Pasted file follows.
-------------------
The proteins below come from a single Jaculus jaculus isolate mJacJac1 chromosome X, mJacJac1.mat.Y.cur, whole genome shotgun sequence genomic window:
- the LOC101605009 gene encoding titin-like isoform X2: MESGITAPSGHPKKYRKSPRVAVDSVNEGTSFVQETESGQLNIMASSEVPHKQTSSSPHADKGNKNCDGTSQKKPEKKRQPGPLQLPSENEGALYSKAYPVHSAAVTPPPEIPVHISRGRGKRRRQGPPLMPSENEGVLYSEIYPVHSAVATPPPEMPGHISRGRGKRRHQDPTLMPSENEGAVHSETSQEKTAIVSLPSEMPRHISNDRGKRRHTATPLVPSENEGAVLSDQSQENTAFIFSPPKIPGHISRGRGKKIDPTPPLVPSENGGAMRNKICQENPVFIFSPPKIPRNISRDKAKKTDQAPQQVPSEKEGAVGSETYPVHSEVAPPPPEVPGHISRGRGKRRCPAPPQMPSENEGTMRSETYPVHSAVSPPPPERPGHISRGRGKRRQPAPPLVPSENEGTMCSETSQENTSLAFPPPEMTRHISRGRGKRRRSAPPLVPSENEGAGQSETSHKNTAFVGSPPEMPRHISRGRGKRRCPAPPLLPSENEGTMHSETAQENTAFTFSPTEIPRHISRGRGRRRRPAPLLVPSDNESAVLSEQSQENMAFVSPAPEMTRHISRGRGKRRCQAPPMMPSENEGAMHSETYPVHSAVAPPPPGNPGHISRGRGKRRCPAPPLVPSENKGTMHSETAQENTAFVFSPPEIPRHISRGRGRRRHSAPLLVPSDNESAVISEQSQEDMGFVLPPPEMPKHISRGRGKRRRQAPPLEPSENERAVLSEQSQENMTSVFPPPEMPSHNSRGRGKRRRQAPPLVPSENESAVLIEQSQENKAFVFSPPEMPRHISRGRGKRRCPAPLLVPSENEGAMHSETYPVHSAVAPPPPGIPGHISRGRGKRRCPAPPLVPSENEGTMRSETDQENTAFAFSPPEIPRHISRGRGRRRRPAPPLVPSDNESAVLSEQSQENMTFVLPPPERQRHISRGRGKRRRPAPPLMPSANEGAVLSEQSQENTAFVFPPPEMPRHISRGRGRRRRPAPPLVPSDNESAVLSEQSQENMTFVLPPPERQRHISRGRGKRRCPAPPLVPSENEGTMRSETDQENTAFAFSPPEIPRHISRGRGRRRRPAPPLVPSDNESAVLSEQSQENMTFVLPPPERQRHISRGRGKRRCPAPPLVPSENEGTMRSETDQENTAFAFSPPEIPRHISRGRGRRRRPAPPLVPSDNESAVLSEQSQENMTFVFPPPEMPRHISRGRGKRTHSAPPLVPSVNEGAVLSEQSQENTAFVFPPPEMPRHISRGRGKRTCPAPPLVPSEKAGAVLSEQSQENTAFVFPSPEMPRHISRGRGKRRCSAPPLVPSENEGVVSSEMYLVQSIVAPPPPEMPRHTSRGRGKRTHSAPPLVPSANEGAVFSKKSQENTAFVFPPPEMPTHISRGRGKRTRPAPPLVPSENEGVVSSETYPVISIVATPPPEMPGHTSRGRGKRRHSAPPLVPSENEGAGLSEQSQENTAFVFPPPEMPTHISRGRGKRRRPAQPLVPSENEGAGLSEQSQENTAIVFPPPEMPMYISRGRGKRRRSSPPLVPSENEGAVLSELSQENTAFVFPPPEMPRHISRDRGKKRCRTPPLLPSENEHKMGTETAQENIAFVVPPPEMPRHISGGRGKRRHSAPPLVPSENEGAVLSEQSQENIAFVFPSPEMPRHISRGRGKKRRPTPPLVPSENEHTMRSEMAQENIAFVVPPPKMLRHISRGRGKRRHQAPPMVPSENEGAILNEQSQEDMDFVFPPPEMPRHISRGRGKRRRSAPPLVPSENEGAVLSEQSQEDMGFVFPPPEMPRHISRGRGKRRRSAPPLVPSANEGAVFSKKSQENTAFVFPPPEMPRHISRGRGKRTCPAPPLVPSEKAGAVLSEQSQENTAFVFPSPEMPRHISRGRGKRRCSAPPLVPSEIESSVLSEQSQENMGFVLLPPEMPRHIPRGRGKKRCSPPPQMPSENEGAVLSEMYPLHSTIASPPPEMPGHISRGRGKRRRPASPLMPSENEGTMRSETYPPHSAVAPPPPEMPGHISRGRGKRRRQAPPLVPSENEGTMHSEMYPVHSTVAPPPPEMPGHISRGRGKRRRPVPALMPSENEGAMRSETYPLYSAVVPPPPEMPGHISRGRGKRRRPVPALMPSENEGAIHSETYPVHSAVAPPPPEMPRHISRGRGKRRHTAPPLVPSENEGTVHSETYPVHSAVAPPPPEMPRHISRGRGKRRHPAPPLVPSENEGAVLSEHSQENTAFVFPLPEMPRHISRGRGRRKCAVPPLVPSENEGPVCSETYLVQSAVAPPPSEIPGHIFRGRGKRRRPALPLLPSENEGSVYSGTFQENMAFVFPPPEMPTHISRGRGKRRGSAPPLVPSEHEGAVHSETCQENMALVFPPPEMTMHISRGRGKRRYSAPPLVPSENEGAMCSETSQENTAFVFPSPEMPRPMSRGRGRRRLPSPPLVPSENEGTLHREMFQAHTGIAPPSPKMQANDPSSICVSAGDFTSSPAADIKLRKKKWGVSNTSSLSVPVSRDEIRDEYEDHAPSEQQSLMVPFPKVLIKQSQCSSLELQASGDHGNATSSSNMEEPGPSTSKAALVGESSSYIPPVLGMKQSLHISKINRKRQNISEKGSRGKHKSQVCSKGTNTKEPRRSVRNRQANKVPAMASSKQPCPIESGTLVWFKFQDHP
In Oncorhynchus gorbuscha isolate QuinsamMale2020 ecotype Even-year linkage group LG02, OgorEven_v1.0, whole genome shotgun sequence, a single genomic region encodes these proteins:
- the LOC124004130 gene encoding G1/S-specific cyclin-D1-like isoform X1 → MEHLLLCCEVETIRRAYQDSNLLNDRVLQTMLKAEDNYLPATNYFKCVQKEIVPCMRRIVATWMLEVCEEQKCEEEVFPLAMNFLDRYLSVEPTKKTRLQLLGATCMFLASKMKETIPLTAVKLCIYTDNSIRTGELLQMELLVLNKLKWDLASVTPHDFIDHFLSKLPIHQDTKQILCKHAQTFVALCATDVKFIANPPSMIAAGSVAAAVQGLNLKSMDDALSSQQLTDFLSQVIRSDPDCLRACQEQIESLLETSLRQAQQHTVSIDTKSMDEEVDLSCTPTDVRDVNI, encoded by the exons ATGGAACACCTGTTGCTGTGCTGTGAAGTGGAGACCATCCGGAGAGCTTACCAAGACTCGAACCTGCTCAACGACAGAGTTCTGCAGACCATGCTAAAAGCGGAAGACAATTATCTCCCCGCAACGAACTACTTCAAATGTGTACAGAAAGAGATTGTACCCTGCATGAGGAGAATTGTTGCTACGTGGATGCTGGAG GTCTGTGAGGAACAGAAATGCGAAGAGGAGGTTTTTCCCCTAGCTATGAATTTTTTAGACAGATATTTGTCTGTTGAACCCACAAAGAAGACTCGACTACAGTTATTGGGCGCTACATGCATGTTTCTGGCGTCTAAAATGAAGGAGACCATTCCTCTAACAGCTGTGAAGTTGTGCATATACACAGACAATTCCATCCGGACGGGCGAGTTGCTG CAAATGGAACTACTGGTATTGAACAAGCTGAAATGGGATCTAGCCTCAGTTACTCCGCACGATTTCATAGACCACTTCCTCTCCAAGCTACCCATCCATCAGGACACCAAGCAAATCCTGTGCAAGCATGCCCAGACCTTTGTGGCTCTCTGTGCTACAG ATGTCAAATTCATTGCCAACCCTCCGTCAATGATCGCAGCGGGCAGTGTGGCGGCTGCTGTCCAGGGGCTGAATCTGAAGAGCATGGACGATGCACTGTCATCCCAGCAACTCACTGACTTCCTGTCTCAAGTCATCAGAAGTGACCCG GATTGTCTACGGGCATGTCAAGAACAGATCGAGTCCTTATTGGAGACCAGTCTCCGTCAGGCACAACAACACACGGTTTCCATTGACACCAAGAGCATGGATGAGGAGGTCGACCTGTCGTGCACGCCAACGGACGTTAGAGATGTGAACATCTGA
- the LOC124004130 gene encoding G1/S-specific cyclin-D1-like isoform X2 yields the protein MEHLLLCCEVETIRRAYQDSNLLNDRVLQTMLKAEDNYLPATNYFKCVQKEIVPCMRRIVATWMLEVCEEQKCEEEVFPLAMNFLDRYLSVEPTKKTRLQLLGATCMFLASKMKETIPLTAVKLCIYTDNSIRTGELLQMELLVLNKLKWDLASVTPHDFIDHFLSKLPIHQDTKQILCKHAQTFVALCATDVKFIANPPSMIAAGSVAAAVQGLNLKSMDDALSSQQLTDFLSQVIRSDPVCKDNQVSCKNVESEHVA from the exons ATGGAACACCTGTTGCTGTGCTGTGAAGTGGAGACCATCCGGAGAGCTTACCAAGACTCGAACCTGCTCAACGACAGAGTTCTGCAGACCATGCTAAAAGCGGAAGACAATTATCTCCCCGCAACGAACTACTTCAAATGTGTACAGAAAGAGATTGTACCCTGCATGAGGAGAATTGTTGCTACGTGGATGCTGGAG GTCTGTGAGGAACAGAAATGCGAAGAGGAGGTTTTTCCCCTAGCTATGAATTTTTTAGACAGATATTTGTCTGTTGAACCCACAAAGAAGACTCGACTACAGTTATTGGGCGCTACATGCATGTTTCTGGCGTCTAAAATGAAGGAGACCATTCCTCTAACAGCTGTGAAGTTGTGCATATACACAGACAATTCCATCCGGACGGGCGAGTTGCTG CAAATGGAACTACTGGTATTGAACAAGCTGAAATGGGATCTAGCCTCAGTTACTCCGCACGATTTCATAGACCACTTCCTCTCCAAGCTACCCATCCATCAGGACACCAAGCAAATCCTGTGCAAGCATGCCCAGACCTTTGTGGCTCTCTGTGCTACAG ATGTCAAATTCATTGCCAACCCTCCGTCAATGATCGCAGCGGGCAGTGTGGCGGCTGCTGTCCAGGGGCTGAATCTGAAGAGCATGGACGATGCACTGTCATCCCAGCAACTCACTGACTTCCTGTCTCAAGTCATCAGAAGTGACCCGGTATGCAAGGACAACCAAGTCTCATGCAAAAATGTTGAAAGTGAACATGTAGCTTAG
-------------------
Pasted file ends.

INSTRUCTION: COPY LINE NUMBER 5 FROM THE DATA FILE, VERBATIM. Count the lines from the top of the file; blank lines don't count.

- the LOC124004130 gene encoding G1/S-specific cyclin-D1-like isoform X2 yields the protein MEHLLLCCEVETIRRAYQDSNLLNDRVLQTMLKAEDNYLPATNYFKCVQKEIVPCMRRIVATWMLEVCEEQKCEEEVFPLAMNFLDRYLSVEPTKKTRLQLLGATCMFLASKMKETIPLTAVKLCIYTDNSIRTGELLQMELLVLNKLKWDLASVTPHDFIDHFLSKLPIHQDTKQILCKHAQTFVALCATDVKFIANPPSMIAAGSVAAAVQGLNLKSMDDALSSQQLTDFLSQVIRSDPVCKDNQVSCKNVESEHVA from the exons ATGGAACACCTGTTGCTGTGCTGTGAAGTGGAGACCATCCGGAGAGCTTACCAAGACTCGAACCTGCTCAACGACAGAGTTCTGCAGACCATGCTAAAAGCGGAAGACAATTATCTCCCCGCAACGAACTACTTCAAATGTGTACAGAAAGAGATTGTACCCTGCATGAGGAGAATTGTTGCTACGTGGATGCTGGAG GTCTGTGAGGAACAGAAATGCGAAGAGGAGGTTTTTCCCCTAGCTATGAATTTTTTAGACAGATATTTGTCTGTTGAACCCACAAAGAAGACTCGACTACAGTTATTGGGCGCTACATGCATGTTTCTGGCGTCTAAAATGAAGGAGACCATTCCTCTAACAGCTGTGAAGTTGTGCATATACACAGACAATTCCATCCGGACGGGCGAGTTGCTG CAAATGGAACTACTGGTATTGAACAAGCTGAAATGGGATCTAGCCTCAGTTACTCCGCACGATTTCATAGACCACTTCCTCTCCAAGCTACCCATCCATCAGGACACCAAGCAAATCCTGTGCAAGCATGCCCAGACCTTTGTGGCTCTCTGTGCTACAG ATGTCAAATTCATTGCCAACCCTCCGTCAATGATCGCAGCGGGCAGTGTGGCGGCTGCTGTCCAGGGGCTGAATCTGAAGAGCATGGACGATGCACTGTCATCCCAGCAACTCACTGACTTCCTGTCTCAAGTCATCAGAAGTGACCCGGTATGCAAGGACAACCAAGTCTCATGCAAAAATGTTGAAAGTGAACATGTAGCTTAG